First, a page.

The spread of the novel coronavirus (COVID-19) pandemic in the Arab region has led to passenger flights declining by more than half in the first six months (6M) of 2020, compared to the same period in 2019.
The closure of land borders has also widely restricted the movement of people and goods. Only maritime freight transportation has shown some resilience to the various disruptive factors caused by the pandemic, with some variations between countries in the extent of their impacts.
These findings were highlighted in a new study issued by the United Nations Economic and Social Commission for Western Asia (ESCWA). The study, entitled “Impact of COVID-19 on Transport in the Arab Region”, was conducted in cooperation with the United Nations Conference on Trade and Development (UNCTAD).
The total number of air passengers to, from, and within the Arab region over the whole of 2020 is expected to drop to about 154 million, taking the number of passengers back to the 2009 level.
The total revenue losses of airline companies in the region are estimated at $38bn in 2020, reflecting a decline of about 53% on last year’s revenue. At the same time, global air travel is not expected to return to pre-pandemic levels before 2023.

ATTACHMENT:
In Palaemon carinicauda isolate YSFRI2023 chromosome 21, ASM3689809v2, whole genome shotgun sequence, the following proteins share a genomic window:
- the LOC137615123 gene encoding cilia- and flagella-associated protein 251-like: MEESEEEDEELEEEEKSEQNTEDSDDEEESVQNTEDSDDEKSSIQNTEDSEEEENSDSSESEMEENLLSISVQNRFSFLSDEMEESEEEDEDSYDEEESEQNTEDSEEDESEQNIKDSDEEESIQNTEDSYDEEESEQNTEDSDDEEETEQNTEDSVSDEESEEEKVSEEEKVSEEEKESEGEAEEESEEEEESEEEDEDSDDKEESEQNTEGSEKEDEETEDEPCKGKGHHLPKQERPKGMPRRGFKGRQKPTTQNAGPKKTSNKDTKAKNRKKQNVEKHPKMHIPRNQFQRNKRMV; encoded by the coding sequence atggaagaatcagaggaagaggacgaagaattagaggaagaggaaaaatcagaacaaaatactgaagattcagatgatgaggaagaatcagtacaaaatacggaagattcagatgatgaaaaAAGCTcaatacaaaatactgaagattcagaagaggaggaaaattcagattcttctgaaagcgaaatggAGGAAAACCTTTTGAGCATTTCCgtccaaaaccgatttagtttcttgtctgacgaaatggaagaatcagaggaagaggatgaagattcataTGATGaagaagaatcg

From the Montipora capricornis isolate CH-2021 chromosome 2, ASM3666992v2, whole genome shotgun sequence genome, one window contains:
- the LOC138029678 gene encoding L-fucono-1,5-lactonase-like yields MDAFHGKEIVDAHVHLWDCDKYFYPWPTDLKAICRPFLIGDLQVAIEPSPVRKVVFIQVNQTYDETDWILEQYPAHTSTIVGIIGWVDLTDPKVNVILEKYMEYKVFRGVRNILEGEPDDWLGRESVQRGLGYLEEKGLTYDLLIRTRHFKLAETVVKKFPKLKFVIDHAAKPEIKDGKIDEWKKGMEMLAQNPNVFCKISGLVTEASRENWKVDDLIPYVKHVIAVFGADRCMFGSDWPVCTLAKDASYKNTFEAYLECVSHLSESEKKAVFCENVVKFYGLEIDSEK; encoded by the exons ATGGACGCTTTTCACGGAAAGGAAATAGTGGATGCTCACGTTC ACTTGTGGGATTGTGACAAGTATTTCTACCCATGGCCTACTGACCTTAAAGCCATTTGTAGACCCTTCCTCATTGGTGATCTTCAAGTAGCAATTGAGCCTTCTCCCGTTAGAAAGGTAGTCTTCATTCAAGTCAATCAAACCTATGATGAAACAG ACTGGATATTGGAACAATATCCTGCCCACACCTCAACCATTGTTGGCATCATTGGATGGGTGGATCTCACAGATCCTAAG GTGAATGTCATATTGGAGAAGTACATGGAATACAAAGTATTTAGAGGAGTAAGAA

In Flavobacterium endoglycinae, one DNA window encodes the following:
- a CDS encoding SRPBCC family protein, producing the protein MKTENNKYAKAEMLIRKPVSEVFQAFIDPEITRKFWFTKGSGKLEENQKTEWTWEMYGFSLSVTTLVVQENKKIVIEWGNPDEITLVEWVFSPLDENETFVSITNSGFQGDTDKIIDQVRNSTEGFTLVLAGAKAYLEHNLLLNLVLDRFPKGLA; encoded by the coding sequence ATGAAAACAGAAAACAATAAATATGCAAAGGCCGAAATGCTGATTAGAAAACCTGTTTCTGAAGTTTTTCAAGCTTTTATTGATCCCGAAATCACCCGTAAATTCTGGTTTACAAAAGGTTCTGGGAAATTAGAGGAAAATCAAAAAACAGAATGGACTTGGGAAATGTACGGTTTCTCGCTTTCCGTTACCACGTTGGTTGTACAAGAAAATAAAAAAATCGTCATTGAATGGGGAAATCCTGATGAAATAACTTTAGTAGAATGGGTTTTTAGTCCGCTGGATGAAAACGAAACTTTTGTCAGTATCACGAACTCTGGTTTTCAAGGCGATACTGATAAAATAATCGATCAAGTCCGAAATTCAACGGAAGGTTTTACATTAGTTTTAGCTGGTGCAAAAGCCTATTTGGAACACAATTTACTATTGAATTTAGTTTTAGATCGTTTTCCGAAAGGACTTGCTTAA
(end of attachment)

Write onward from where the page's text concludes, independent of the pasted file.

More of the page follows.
Air transport is not the only sector affected by the repercussions of the pandemic-related measures. Border closures and safety protocols have also had an impact on the movement of people and goods. The study foresees a decline of 22% in road freight transport turnover in the region during 2020.
In contrast, port calls by all commercial cargo vessels in the region declined only by 1% during the first 31 weeks of 2020 compared with the same period in 2019. The number of container vessel port calls remained steady, although port calls by passenger vessels were hit hard, dropping by 40.1%.
In view of these changes, ESCWA Executive Secretary Rola Dashti urged Arab governments to implement support measures for the transport and logistics sector. These measures include financial support, tax rebates and other duties exemptions, and subsiding workers’ salaries and training.
“Governments should strengthen international and regional cooperation to take concerted actions to address the pandemic and its impact on transport and logistics, such as information sharing, mutual recognition of certificates and compliance documents, and border management coordination,” she underlined.
The new study is part of a series of impact assessments of the COVID-19 pandemic undertaken by ESCWA to support Arab Governments in joining efforts to mitigate the effects of the pandemic.